One key to reducing indirect deaths from hurricanes may be improving power grids and other infrastructure. The Biden administration announced recently it's sending a billion dollars to help communities become more resilient and rebound quicker from hurricanes and other extreme weather events.

Copyright 2021 NPR. To see more, visit https://www.npr.org.

STEVE INSKEEP, HOST:

The arrival of a new Atlantic hurricane season today is an occasion for millions of Americans to review their plans. How secure is your house? Do you know the evacuation routes? The National Hurricane Center and the Federal Emergency Management Agency would also like you to be ready for the dangers that may come after the storm. NPR's Greg Allen reports.

GREG ALLEN, BYLINE: The new head of FEMA, Deanne Criswell, was in Miami recently to tour the National Hurricane Center and to deliver a message to the public.

(SOUNDBITE OF ARCHIVED RECORDING)

DEANNE CRISWELL: ...Last year was a record season. We don't know what this season's going to be, but it just takes one storm.

ALLEN: Twelve named storms made landfall in the continental U.S. last year - again, a new record. The most powerful, Hurricane Laura, produced a 17-foot storm surge, the highest ever recorded in Louisiana. National Hurricane Center director Ken Graham believes accurate forecasting and urgent, clear messaging helped minimize fatalities.

KEN GRAHAM: And if you remember the words that we used, unsurvivable - we don't take that lightly. And in the end, not a single storm surge fatality in Hurricane Laura.

ALLEN: Although there were no deaths from storm surge, 28 people died from Laura, almost all of them once the hurricane passed. The storm wrecked the electrical grid in southwest Louisiana, leaving communities without power for weeks. Fourteen of the deaths were from carbon monoxide poisoning from unsafe use of emergency generators. At a news conference the day after the storm, Lake Charles Police Chief Shawn Caldwell said five deaths occurred in a single household. And he had a message for anyone using a generator.

(SOUNDBITE OF ARCHIVED RECORDING)

SHAWN CALDWELL: Guys, keep it away from your home. Don't put it anywhere near a covered awning, a porch, a garage. Chain it to a tree if there's one left out in the yard. But don't let a generator cost your life.

ALLEN: For years now, forecasters have warned people that flooding from hurricanes poses the greatest danger to coastal residents, accounting for 90% of the deaths. Storm surge remains the greatest threat to lives and property in a hurricane. But NHC director Graham says it's becoming clear that forecasters and emergency managers need to pay more attention to threats after the storm, including improper use of generators.

GRAHAM: We've had, since 2017, 14 hurricane landfalls - five were major hurricanes. And we've had seven storm surge fatalities. So in the last four years, we've lost more people to carbon monoxide poisoning after the storm than we have storm surge.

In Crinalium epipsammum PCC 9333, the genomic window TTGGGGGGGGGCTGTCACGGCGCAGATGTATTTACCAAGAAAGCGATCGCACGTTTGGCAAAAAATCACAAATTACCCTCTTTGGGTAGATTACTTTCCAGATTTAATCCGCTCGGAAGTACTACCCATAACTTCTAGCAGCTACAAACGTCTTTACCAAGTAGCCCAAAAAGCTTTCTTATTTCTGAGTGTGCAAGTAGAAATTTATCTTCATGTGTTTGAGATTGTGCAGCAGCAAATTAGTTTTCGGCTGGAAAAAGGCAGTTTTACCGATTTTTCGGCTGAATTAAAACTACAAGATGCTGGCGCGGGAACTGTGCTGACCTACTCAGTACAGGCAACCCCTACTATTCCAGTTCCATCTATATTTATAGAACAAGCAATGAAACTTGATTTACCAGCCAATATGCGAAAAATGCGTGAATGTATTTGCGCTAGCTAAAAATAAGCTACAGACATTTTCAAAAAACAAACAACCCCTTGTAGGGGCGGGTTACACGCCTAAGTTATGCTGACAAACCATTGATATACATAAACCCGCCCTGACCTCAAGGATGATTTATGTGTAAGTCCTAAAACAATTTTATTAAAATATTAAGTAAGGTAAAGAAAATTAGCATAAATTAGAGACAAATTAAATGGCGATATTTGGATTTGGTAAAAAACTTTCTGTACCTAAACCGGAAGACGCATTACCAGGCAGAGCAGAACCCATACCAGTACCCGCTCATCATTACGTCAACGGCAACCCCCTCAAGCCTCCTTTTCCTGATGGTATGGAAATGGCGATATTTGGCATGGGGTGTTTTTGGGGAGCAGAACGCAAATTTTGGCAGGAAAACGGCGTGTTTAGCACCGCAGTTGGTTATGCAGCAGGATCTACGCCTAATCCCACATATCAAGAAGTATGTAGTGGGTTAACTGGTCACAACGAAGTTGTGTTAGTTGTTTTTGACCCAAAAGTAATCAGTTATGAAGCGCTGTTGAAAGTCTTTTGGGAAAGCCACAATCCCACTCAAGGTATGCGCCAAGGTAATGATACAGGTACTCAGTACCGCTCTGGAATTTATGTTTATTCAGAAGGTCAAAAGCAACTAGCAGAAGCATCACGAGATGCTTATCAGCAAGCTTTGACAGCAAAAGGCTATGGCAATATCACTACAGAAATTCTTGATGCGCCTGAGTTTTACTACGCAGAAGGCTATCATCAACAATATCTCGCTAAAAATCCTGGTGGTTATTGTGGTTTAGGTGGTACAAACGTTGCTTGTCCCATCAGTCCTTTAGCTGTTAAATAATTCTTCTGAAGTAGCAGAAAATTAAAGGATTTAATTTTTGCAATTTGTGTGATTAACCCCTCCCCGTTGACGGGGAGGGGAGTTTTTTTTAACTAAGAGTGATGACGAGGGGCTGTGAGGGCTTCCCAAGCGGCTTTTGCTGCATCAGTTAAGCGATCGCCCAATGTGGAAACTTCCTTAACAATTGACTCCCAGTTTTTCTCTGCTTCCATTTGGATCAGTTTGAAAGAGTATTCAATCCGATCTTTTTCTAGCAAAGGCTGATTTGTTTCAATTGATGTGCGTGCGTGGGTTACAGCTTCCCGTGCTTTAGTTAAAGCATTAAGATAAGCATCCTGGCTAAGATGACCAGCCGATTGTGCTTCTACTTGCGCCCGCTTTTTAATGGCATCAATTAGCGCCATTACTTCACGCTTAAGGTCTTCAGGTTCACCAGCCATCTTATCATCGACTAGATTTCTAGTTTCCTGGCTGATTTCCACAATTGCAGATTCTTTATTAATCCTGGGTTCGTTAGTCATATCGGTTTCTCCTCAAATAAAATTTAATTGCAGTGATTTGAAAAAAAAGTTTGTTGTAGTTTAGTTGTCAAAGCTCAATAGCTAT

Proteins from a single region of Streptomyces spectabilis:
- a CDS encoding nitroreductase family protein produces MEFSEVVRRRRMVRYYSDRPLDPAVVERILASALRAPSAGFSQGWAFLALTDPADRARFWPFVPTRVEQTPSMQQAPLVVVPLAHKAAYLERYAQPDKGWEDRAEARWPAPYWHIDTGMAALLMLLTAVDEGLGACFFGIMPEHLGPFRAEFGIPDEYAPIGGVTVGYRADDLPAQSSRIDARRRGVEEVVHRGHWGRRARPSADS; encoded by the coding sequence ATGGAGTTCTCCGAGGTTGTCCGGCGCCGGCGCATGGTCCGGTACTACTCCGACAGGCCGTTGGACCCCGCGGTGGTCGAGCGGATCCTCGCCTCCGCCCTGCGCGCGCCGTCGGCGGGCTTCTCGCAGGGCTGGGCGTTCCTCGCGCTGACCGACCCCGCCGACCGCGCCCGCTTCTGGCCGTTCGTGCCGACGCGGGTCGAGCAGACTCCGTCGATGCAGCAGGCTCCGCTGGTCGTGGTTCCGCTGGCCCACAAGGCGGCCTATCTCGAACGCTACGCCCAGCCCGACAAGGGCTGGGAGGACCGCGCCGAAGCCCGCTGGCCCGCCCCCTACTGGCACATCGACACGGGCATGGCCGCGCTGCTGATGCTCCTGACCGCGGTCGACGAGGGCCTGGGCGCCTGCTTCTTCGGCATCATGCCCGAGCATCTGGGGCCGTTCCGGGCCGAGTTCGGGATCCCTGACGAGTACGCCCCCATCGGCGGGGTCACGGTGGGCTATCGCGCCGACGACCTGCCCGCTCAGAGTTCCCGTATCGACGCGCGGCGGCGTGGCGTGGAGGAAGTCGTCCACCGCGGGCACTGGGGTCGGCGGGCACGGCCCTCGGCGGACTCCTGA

ALLEN: At least 39 people have died from carbon monoxide poisoning related to generators since 2017. As hurricane forecasting has improved, people who live near the coasts now get earlier and more accurate information about how to prepare safely. That's helped reduce the number of deaths from direct causes, like flooding and high winds.

The deputy director of the National Hurricane Center, Ed Rappaport, says as a result, the percentage of people who die from indirect causes - like heart attacks, vehicle accidents, electrocution and carbon monoxide - has risen. In a study he conducted several years ago, he found indirect causes were responsible for almost half of hurricane deaths. In some storms, like Hurricane Maria, which hit Puerto Rico in 2017, Rappaport says the percentage is much higher. The death toll there is still a matter of dispute, but it's believed to be in the range of 3,000 dead.

ED RAPPAPORT: It appears that most of the deaths are going to be indirect - that is, there were few from storm surge. But most of the deaths appear to be those associated with the aftermath of the storm, the recovery period, the long times without power.

ALLEN: Rappaport says the National Hurricane Center is working through its messaging and outreach to focus attention on generator safety to reduce deaths after a hurricane. The problem is that few people pay attention to Hurricane Center warnings after a storm has passed. The U.S. Consumer Product Safety Commission has its own generator safety campaign. The federal agency says anyone using a generator should have carbon monoxide alarms with battery backup on every level of the home. But in a study, the commission found that in the vast majority of homes with carbon monoxide fatalities, alarms weren't present, and in homes where there were alarms, researchers say in most cases they didn't sound because the batteries weren't working.

Greg Allen, NPR News, Miami.

(SOUNDBITE OF MUSIC) Transcript provided by NPR, Copyright NPR.